It’s clear that Randy “the ram” Robinson ruined his own life. It seems that once he did make a very good living as a pro wrestler, he had a good chance to be a good father to his daughter and maybe retire with dignity. Randy did not though. We feel sorry for him, aging and still going into the ring to “fight” and scrape a living. He has a heart attack and decides to seek his daughter and make amends. What are the chances of that working out? Aronofsy’s stroke of genius is casting Rourke in this role. He is perfect. His face looks like it has been chewed by a grizzly and put back together. His body shows the crazy effects of steroid use and tough fights in the ring for years. The “fights” are staged, sure, but that does not make them any less grueling and gruesome. Without hitting us on the head with it, Aronofsky manages to show us the interesting dynamic between these wrestlers, their planning for the matches and the tough job of acting it out on stage. We also get to see these aging broken men still going on tours to sign autographs at rec halls and such. For some reason that was very depressing.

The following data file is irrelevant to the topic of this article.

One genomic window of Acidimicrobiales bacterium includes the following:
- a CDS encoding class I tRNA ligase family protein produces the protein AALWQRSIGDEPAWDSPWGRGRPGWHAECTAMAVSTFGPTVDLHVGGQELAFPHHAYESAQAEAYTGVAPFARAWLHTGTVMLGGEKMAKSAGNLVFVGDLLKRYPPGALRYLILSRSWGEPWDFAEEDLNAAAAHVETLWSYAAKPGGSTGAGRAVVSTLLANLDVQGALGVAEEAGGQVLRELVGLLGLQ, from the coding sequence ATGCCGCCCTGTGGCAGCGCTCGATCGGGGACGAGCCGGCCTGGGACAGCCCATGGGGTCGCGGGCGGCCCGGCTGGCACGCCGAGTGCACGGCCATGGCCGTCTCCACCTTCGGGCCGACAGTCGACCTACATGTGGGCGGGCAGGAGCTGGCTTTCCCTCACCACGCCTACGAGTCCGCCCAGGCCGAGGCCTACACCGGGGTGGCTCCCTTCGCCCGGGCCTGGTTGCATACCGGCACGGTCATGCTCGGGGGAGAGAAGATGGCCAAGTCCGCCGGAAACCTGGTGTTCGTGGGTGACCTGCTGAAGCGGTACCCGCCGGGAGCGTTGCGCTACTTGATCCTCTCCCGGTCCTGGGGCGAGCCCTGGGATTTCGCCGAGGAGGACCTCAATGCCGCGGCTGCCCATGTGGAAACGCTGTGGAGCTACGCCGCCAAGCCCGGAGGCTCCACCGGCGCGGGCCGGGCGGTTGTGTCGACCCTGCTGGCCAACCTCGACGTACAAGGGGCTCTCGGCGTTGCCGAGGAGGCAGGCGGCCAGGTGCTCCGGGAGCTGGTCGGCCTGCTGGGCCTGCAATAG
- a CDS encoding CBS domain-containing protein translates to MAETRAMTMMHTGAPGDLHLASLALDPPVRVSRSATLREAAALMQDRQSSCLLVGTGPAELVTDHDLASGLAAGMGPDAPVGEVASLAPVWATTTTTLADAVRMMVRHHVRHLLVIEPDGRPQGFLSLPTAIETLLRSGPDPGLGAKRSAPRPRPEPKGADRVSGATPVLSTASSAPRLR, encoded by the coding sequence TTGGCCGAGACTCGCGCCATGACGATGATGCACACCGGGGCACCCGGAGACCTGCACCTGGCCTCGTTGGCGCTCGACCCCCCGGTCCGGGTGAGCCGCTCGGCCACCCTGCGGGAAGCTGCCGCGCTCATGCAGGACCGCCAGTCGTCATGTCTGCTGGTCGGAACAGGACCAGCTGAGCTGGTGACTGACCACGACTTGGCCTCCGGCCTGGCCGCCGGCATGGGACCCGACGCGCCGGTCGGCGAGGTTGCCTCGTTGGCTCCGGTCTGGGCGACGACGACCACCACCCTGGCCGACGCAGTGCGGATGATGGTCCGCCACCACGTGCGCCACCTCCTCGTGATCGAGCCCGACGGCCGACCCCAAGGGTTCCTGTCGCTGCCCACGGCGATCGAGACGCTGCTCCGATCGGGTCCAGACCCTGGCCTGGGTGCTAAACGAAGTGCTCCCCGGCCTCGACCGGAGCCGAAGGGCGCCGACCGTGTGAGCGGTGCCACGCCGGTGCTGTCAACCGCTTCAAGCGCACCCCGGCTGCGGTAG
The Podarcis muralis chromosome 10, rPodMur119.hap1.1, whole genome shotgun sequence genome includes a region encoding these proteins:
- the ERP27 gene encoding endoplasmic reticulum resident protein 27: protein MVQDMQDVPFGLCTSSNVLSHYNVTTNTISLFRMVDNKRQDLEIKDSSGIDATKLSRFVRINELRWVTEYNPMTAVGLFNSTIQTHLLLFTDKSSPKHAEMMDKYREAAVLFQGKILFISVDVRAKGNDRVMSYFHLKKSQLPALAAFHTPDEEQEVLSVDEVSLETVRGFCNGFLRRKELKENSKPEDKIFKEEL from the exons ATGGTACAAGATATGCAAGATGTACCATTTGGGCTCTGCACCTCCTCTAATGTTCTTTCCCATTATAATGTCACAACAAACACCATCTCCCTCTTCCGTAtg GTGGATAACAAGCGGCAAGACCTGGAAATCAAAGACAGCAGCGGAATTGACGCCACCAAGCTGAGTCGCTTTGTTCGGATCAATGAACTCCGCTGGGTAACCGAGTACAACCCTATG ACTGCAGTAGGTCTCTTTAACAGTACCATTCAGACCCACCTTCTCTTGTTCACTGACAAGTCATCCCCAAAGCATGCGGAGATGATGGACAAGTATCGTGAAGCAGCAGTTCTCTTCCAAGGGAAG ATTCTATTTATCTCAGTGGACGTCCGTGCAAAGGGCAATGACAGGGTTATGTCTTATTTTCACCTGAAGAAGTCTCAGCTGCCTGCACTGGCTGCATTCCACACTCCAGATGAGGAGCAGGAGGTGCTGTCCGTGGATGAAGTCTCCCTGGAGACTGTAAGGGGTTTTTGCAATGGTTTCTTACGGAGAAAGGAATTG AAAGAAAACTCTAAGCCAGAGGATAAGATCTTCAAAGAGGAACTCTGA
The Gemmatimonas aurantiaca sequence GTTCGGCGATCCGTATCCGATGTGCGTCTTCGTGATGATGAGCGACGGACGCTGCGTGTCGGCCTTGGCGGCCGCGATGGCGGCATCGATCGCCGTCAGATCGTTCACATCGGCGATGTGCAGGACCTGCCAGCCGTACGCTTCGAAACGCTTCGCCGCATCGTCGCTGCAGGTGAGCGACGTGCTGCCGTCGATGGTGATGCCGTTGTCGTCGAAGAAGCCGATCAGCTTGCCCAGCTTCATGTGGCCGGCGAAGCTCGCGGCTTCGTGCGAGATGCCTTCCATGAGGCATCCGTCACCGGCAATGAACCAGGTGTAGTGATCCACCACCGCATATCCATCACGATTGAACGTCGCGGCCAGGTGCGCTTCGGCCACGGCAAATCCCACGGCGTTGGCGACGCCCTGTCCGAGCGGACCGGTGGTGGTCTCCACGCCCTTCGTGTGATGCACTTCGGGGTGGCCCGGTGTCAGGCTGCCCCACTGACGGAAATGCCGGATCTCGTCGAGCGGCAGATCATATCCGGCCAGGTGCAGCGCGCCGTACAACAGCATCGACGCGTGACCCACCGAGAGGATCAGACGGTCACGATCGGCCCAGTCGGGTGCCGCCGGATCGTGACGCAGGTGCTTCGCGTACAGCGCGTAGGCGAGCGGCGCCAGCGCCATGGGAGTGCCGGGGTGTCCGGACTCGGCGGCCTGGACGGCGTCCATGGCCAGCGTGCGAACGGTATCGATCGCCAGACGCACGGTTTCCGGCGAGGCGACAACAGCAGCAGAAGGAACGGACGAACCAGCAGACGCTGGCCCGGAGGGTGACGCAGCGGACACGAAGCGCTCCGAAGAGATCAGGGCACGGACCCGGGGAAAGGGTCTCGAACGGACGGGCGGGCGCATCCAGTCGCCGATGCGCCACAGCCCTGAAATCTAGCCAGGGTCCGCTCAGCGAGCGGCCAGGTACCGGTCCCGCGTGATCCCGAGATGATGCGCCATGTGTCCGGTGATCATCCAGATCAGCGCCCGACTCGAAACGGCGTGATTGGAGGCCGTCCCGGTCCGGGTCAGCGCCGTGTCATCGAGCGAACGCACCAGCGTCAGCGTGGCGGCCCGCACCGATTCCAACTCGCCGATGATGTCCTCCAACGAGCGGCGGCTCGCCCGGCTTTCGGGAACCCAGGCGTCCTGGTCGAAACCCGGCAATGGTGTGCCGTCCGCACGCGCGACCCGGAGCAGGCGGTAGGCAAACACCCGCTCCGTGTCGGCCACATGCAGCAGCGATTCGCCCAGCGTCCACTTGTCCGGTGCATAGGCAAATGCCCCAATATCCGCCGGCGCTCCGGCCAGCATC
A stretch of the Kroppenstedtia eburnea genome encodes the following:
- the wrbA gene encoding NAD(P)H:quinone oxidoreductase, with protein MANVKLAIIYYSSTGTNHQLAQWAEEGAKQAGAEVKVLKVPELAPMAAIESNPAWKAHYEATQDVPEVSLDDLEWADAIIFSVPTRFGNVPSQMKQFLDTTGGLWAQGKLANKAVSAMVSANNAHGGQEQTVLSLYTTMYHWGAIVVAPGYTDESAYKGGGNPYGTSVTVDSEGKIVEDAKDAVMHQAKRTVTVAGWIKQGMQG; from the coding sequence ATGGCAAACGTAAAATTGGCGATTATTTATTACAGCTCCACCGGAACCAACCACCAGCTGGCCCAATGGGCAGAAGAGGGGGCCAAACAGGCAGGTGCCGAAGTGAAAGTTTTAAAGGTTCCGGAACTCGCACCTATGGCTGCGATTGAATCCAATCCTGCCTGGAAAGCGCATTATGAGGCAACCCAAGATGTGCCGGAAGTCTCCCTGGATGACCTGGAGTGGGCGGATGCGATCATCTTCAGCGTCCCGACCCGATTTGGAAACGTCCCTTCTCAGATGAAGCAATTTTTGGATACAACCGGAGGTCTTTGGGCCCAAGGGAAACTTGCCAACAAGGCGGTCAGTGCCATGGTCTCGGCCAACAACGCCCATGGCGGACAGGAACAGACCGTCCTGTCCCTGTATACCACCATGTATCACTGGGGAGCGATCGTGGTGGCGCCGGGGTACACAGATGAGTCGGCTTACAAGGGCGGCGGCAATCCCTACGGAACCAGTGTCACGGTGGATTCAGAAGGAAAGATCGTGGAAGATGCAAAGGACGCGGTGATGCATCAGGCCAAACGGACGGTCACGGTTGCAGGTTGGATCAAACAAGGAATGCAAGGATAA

Aronofsky films Rourke from the back a lot. That makes him seem like he is always walking into a wrestling match, even if he is just going to his other job at the deli counter or to the strip joint to meet his favorite dancer, Cassidy. The relationship with Cassidy, played perfectly by Marissa Tomei, is not a conventional one. It’s complex and gives Cassidy a character of her own who maybe made some bad choices along the line, but she is not cheap, dumb and someone to just play a “love interest”. She is lonely but not deperate yet. She cares about Randy, but is not willing to share whatever he is going through just yet. The Wrestler is one of those sad humane films that tells the story of real people with real problems and pains and it works on all levels.